The Guardian. 2015. What Does the Panopticon Mean in the Age of Digital Surveillance?. Available at: [Accessed 17 September 2019].

USA Today. 2018. No, Facebook doesn’t secretly listen via your microphone to target ads at you. [ONLINE] Available at: [Accessed 17 September 2019].


Matt Klein, (2017), Siri Image. Available at: [Accessed 17 September 2019].

The Cinema-Going Experience, is it Worth the Hassle?


We have all romanticised our picture-perfect cinema experience. It has been an activity linked to romance ever since motion pictured was available to the public. However, organising a trip to the cinema is never as easy as we think. Torsten Hägerstrand and his theory of time geography explore the time-consuming constraints that may affect our ability to consciously do something. Hägerstrand divides these constraints into three groups:

  • capability: can I get there?
  • coupling: can I get there at the right time?
  • authority: am I allowed to be there.


Image result for hagerstrand

“Time geography examines how humans allocate scarce time resources among activities in geographic space, the use of transportation and communication technologies to facilitate this allocation, and the patterns and relationships that emerge from these allocations across the population.” Miller H. (2008) Time Geography

To compare Hägerstrand’s theory with an everyday scenario, I will use my personal movie theatre experience that I had last week, and work out if any constraints impacted my ability to do this activity. About 5 days ago I had a date at my nearest movie theatre to see The Lion King. Usually, I would go through in my head the possible factors that could disrupt the flow of the night. This was just a nervous habit to prepare me for such moments, however, it turned out to be a personal exploration of the constraints that Hägerstrand theorized in his work.

Image result for the lion king

IMP, (2019)

Firstly I thought of the capability constraints. Can I afford a movie ticket? Do I have a way to get to the theatre? Luckily I had just been paid and could afford to buy petrol to get me to my destination. Despite me being pretty blind, this was not a constraint as I had my glasses with me. We also planned to eat before the movie, so it wasn’t as if we were impaired physically or biologically and therefore not able to complete this task. We both lived quite close to the movie theatre that we picked, so we were both quite capable of arriving at the theatre on time.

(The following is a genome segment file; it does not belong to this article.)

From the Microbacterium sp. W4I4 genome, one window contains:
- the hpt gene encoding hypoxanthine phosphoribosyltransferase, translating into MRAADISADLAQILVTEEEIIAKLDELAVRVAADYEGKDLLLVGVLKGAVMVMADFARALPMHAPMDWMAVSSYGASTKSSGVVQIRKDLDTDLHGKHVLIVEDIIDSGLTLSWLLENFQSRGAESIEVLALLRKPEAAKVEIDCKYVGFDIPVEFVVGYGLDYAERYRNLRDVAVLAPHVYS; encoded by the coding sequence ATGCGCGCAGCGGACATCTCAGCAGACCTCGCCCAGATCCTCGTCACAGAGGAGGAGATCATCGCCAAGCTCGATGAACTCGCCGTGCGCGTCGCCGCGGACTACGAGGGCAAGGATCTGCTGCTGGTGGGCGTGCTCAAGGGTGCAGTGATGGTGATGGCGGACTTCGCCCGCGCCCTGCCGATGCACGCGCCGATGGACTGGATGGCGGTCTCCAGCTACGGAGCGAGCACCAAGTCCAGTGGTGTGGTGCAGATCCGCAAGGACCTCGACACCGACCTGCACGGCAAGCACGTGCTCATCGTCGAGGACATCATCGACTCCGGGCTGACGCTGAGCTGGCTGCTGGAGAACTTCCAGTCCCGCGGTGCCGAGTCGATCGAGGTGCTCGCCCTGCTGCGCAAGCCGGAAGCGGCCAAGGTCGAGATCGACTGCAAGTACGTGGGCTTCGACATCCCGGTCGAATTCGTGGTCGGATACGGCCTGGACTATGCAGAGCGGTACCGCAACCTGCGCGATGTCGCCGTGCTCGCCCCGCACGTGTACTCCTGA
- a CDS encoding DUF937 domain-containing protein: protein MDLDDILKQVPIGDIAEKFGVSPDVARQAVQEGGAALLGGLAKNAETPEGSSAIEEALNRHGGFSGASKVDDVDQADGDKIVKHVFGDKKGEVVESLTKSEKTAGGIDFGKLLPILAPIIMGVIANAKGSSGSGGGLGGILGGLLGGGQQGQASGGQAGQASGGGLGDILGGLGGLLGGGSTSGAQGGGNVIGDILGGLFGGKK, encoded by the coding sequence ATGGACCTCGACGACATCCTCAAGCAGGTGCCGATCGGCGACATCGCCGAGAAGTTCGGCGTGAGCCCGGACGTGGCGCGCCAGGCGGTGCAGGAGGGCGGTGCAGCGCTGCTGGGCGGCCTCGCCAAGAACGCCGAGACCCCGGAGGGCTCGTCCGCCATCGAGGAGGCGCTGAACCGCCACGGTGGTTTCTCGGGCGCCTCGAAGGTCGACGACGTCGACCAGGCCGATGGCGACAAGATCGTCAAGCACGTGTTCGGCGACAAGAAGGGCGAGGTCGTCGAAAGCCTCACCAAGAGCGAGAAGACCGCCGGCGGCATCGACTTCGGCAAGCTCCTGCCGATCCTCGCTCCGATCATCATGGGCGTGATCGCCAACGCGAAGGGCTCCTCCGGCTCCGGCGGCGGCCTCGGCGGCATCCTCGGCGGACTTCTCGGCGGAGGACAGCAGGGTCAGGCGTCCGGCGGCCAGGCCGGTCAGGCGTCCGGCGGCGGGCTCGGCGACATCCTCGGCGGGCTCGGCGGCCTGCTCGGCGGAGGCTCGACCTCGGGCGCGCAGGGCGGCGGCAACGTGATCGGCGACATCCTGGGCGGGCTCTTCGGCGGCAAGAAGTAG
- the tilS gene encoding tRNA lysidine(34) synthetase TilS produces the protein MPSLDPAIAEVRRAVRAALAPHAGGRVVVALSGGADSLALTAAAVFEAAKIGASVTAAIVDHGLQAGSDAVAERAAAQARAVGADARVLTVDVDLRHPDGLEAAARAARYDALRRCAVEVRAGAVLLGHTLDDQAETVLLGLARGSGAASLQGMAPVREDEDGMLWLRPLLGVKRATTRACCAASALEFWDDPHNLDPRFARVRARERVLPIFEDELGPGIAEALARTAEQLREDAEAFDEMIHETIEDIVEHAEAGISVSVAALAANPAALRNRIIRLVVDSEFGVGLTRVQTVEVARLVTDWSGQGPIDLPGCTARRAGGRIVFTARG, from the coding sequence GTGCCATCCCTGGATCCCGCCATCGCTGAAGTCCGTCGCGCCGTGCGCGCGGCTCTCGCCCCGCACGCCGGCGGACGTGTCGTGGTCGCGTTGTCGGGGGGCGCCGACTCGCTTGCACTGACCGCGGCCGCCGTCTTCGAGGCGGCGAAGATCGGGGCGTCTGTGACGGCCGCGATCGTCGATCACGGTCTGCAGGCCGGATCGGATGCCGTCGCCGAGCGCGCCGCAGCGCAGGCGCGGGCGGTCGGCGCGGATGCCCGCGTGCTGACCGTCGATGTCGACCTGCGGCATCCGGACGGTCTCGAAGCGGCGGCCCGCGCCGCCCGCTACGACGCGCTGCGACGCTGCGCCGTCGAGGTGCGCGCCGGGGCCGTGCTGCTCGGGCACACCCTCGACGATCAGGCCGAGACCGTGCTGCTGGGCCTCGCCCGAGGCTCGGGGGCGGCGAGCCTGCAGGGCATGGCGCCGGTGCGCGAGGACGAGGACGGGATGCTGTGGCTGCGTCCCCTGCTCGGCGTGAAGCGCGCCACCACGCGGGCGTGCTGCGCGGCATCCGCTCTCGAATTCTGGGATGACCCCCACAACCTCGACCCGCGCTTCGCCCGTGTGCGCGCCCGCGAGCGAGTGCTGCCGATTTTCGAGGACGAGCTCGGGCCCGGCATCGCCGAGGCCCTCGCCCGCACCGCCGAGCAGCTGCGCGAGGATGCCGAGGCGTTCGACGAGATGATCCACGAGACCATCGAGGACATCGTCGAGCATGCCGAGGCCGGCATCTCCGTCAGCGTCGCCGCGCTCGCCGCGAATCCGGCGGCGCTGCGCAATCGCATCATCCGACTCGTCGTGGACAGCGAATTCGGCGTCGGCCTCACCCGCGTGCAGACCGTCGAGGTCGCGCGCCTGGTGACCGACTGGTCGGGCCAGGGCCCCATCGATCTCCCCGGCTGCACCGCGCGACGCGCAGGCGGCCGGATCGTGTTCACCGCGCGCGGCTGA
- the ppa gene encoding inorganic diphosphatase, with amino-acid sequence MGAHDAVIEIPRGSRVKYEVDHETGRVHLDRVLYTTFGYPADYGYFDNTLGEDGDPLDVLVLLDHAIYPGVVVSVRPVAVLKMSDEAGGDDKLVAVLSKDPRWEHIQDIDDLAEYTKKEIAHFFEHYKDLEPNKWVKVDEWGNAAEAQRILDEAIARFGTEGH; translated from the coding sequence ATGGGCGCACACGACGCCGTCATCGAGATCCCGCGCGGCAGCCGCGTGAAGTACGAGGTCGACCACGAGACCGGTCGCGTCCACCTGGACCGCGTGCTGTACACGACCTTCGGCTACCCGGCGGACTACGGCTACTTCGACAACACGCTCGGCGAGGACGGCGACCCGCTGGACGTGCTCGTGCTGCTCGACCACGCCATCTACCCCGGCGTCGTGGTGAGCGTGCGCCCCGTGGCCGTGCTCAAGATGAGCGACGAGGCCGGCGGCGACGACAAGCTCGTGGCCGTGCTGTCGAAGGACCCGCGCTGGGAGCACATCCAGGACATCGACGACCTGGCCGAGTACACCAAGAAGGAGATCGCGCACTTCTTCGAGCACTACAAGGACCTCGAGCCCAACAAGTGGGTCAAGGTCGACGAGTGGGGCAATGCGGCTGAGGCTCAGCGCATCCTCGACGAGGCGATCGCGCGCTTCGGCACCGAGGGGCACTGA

Next, I would look into possible coupling constraints. This could involve possible restrictions with aligning my schedule to the other person. I planned to go to the cinema with my date, so we organised a time where we both available that would align with the time the movie was showing. We planned to meet at 6pm for dinner and then to see the 7:45pm movie.

Authority constraints were not restrictive in this scenario, as we were both old enough to access this movie rated G. We were also aware of the time constraints with parking, as well as the closing of the cinema. Luckily, parking at this cinema is free and open after 6pm, and we had a movie time early enough before the entire shopping centre closed.

Cinema experiences are usually thought of as romantic date ideas between two people. However, ever since the growth of streaming services across multiple platforms, people have no longer felt the need to make the effort to meet at a cinema. It is so much easier to create a “Netflix and chill” moment in someone’s home, where capability, coupling and authority limitations are looser and easily dealt with. Netflix’s business model of “easy accessibility” eliminates the hassles of planning and scheduling as well as travel and parking hassles.

Personally, I would still prefer a cinema-going experience because I like the idea of a romantic night out. But in the reality of this generation, streaming in the comfort of your own home is so much easier and cuts travel and organising time in half.


Benny Lewis, (2019)


Miller H. (2008) Time Geography. In: Shekhar S., Xiong H. (eds) Encyclopedia of GIS. Springer, Boston, MA


IMP, (2019), The Lion King (2019). Available at: [Accessed 26 August 2019].

Jake Berninger, (2019), Streaming services’ success spreading. Available at: [Accessed 26 August 2019].

Benny Lewis, (2019), Is Watching Foreign Language Movies a Waste of Time?. Available at: [Accessed 28 August 2019].